Adam Gibbs on selecting the right lenses for your landscape photography
posted Wednesday, May 8, 2019 at 1:00 PM EDT
When doing landscape photography, it's typical that you must carry your gear over extended distances. For photographer Adam Gibbs, this means that he must consider the weight of his kit when preparing for a trip. A decision which can have a massive impact not only on the weight of your kit, but also on the types of images you can shoot, is which lenses to bring. In a new video, Gibbs discusses how you can choose the right lens for different scenarios.
For example, a back-country backpacking trip places different demands on the non-photo gear Gibbs must bring, so he focuses on minimizing the weight of his camera gear. This means that he opts for slower lenses instead of his faster lenses, as slower lenses almost always weigh less than their fast counterparts. Gibbs owns two wide-angle zoom lenses, the Nikon 14-24mm f/2.8 and the Nikon 16-35mm f/4. Of the 14-24mm f/2.8, Gibbs says that it's a fantastic lens, but he doesn't use it often primarily because it is extremely heavy and because it requires additional accessories to be able to use filters. By choosing the 14-24mm f/2.8 lens, his kit gets considerably heavier.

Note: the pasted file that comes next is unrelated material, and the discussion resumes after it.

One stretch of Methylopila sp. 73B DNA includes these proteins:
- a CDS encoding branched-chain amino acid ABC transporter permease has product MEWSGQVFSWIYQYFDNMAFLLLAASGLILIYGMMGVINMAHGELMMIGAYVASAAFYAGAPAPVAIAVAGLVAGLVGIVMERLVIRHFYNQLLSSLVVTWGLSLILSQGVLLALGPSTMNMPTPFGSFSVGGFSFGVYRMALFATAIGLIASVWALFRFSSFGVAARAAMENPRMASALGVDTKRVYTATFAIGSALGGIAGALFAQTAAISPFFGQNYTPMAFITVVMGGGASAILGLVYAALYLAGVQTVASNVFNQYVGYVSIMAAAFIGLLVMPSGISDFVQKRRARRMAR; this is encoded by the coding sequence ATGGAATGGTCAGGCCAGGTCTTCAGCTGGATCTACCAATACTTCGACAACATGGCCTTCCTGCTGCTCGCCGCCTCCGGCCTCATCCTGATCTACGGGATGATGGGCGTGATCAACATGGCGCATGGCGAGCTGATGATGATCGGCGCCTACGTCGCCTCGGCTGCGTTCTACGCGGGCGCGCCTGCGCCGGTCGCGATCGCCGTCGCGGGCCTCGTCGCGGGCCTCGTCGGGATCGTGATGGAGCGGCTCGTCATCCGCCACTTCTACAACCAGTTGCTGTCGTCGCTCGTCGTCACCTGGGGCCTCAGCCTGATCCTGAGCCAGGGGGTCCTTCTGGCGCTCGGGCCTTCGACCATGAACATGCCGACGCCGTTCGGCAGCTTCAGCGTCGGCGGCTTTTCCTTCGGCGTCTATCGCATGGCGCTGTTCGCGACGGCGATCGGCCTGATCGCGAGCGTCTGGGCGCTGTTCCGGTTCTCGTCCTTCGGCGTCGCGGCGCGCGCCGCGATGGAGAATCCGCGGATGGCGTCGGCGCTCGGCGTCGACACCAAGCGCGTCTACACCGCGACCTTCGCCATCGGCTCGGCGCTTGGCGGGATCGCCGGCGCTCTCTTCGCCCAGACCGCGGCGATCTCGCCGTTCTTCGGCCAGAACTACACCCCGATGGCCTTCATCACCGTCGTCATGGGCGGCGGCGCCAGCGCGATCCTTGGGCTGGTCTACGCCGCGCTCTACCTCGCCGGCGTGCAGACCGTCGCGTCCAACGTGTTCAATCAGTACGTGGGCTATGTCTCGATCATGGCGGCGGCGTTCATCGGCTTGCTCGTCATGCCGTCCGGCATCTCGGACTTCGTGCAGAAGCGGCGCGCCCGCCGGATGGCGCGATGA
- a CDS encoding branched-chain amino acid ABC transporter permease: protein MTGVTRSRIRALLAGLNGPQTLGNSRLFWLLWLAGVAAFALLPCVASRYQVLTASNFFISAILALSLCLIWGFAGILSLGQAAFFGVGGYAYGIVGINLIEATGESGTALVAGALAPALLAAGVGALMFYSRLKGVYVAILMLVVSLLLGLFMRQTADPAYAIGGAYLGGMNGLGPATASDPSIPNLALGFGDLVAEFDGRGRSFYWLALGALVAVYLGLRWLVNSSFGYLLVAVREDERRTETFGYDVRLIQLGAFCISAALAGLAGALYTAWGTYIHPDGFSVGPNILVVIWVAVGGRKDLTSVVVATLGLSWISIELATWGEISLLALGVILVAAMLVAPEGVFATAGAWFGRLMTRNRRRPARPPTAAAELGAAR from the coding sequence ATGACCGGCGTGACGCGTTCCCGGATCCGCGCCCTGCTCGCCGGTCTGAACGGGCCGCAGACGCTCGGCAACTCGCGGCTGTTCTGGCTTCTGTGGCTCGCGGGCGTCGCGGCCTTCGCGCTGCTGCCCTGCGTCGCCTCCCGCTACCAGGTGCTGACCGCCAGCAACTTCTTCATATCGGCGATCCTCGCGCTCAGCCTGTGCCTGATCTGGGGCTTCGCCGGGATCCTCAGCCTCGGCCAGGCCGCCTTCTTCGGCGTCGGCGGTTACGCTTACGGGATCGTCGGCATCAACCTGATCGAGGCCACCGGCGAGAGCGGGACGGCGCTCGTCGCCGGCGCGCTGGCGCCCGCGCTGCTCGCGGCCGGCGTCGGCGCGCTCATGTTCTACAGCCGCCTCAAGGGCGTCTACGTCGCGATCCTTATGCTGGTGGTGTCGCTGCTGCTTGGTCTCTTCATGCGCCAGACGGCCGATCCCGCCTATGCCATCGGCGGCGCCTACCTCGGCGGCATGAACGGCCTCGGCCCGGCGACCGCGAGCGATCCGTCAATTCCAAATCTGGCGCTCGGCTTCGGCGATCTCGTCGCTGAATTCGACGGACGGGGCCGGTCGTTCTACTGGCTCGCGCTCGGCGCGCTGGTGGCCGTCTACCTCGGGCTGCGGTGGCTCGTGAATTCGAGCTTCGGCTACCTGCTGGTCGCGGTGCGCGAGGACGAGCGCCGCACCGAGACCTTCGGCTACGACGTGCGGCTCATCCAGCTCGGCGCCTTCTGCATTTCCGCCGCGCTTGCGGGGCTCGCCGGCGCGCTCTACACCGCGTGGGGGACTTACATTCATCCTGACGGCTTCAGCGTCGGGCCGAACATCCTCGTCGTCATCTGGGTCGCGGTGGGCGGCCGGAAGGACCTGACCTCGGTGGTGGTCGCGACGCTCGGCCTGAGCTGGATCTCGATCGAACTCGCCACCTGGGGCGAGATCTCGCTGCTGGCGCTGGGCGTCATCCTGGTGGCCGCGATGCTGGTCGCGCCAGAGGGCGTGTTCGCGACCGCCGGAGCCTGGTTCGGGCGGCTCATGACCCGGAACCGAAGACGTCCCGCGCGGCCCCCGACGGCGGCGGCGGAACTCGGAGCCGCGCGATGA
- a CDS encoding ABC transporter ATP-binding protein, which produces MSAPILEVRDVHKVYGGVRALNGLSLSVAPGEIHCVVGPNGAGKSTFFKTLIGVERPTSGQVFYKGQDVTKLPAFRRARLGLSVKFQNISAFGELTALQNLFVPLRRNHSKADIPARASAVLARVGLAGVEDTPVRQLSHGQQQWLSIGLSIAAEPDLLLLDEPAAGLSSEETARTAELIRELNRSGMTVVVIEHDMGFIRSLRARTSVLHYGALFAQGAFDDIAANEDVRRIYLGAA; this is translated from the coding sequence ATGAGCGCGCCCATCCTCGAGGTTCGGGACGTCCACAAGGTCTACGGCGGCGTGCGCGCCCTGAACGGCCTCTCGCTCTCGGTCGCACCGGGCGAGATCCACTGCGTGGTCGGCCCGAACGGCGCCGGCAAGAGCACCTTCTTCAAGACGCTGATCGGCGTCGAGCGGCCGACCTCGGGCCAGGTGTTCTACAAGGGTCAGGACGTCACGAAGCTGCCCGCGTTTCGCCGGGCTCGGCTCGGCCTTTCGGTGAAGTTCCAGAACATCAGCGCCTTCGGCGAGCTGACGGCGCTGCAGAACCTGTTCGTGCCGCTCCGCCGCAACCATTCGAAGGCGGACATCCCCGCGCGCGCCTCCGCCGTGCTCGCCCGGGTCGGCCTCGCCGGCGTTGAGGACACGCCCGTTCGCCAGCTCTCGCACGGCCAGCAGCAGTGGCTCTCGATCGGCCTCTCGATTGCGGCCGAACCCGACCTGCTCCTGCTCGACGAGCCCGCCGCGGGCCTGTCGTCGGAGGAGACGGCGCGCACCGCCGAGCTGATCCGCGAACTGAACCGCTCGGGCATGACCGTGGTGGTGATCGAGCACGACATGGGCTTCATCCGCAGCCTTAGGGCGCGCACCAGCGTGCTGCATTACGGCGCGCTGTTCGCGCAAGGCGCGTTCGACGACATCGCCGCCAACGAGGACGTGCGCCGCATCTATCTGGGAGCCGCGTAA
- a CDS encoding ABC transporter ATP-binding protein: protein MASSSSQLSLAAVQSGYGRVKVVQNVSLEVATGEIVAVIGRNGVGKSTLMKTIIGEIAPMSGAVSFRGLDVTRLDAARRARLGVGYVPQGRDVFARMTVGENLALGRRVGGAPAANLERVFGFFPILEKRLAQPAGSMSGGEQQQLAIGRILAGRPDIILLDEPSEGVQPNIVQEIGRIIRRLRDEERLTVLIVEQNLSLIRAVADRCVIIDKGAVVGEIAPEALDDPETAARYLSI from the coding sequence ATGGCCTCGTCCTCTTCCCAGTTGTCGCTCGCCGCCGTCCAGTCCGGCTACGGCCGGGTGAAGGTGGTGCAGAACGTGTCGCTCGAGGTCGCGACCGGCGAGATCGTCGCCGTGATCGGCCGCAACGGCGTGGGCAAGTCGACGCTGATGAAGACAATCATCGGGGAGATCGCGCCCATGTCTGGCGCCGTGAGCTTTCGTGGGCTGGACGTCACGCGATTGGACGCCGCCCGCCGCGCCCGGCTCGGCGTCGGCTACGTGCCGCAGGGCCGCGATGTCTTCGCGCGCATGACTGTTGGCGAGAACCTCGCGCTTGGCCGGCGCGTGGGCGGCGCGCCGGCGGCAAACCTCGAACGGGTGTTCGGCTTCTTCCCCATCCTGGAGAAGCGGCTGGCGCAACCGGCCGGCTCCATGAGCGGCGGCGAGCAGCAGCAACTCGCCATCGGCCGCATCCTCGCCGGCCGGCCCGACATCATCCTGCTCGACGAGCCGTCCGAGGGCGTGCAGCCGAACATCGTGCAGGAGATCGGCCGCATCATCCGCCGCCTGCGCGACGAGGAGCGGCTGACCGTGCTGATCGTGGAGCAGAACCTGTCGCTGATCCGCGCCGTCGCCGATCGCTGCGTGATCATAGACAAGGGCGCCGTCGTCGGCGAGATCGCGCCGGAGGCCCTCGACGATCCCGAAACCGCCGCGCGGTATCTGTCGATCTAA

While some lenses, such as the 24-120mm f/4 zoom that Gibbs often uses, are considered less sharp than the faster f/2.8 zooms, such as a 24-70mm f/2.8, Gibbs doesn't consider this an issue for his work. He often shares his images online and with prints. Even with a large print, customers don't stand right up against them and analyze the sharpness, they stand at least a few feet back and enjoy the work. To this end, he considers the 24-120mm f/4 zoom plenty sharp. Plus, it's more versatile than the 24-70mm f/2.8 with respect to focal length.
To learn more about landscape lens selection and to hear Adam's thoughts on all of his lenses, including Nikon 70-200mm f/4, 200mm f/4 Micro and 200-500mm f/5.6 lenses, check out the full video below. To view more of his work, be sure to visit his website.
(Via Adam Gibbs)